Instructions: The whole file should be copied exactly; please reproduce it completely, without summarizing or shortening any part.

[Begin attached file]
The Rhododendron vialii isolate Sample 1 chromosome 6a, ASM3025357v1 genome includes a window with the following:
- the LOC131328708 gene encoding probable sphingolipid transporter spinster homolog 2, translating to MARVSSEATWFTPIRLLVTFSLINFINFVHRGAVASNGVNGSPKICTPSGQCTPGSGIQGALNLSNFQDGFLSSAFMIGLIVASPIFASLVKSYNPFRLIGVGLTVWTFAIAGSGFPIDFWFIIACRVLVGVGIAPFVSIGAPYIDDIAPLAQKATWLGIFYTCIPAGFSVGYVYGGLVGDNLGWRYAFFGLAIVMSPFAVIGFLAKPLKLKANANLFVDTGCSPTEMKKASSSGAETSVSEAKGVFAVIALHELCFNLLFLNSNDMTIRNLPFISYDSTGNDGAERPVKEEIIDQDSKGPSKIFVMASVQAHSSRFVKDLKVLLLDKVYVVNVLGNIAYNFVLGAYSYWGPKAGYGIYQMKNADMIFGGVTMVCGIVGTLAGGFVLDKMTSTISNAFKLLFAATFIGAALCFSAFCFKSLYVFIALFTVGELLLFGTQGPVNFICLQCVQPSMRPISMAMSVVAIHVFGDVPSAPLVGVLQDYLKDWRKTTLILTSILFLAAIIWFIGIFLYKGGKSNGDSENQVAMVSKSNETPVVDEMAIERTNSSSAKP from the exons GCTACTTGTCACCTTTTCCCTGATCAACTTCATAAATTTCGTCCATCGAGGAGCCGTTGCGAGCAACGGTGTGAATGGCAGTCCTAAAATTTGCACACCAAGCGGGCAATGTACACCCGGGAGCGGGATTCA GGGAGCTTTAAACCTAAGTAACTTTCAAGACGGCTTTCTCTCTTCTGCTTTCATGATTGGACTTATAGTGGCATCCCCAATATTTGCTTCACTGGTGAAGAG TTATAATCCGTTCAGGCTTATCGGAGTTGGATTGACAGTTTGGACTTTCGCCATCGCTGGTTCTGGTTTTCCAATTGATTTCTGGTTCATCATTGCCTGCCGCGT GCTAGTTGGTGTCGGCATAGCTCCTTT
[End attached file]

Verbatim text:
The Rhododendron vialii isolate Sample 1 chromosome 6a, ASM3025357v1 genome includes a window with the following:
- the LOC131328708 gene encoding probable sphingolipid transporter spinster homolog 2, translating to MARVSSEATWFTPIRLLVTFSLINFINFVHRGAVASNGVNGSPKICTPSGQCTPGSGIQGALNLSNFQDGFLSSAFMIGLIVASPIFASLVKSYNPFRLIGVGLTVWTFAIAGSGFPIDFWFIIACRVLVGVGIAPFVSIGAPYIDDIAPLAQKATWLGIFYTCIPAGFSVGYVYGGLVGDNLGWRYAFFGLAIVMSPFAVIGFLAKPLKLKANANLFVDTGCSPTEMKKASSSGAETSVSEAKGVFAVIALHELCFNLLFLNSNDMTIRNLPFISYDSTGNDGAERPVKEEIIDQDSKGPSKIFVMASVQAHSSRFVKDLKVLLLDKVYVVNVLGNIAYNFVLGAYSYWGPKAGYGIYQMKNADMIFGGVTMVCGIVGTLAGGFVLDKMTSTISNAFKLLFAATFIGAALCFSAFCFKSLYVFIALFTVGELLLFGTQGPVNFICLQCVQPSMRPISMAMSVVAIHVFGDVPSAPLVGVLQDYLKDWRKTTLILTSILFLAAIIWFIGIFLYKGGKSNGDSENQVAMVSKSNETPVVDEMAIERTNSSSAKP from the exons GCTACTTGTCACCTTTTCCCTGATCAACTTCATAAATTTCGTCCATCGAGGAGCCGTTGCGAGCAACGGTGTGAATGGCAGTCCTAAAATTTGCACACCAAGCGGGCAATGTACACCCGGGAGCGGGATTCA GGGAGCTTTAAACCTAAGTAACTTTCAAGACGGCTTTCTCTCTTCTGCTTTCATGATTGGACTTATAGTGGCATCCCCAATATTTGCTTCACTGGTGAAGAG TTATAATCCGTTCAGGCTTATCGGAGTTGGATTGACAGTTTGGACTTTCGCCATCGCTGGTTCTGGTTTTCCAATTGATTTCTGGTTCATCATTGCCTGCCGCGT GCTAGTTGGTGTCGGCATAGCTCCTTT